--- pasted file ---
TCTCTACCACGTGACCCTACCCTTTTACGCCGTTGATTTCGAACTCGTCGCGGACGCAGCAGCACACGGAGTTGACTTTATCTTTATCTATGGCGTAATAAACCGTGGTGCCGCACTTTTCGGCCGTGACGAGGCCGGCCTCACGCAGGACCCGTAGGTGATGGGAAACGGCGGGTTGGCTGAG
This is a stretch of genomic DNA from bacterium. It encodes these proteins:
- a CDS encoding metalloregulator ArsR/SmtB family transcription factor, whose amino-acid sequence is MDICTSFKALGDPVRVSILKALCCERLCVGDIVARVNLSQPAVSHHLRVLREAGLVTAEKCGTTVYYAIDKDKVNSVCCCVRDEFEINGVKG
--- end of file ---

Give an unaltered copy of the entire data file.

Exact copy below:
TCTCTACCACGTGACCCTACCCTTTTACGCCGTTGATTTCGAACTCGTCGCGGACGCAGCAGCACACGGAGTTGACTTTATCTTTATCTATGGCGTAATAAACCGTGGTGCCGCACTTTTCGGCCGTGACGAGGCCGGCCTCACGCAGGACCCGTAGGTGATGGGAAACGGCGGGTTGGCTGAG
This is a stretch of genomic DNA from bacterium. It encodes these proteins:
- a CDS encoding metalloregulator ArsR/SmtB family transcription factor, whose amino-acid sequence is MDICTSFKALGDPVRVSILKALCCERLCVGDIVARVNLSQPAVSHHLRVLREAGLVTAEKCGTTVYYAIDKDKVNSVCCCVRDEFEINGVKG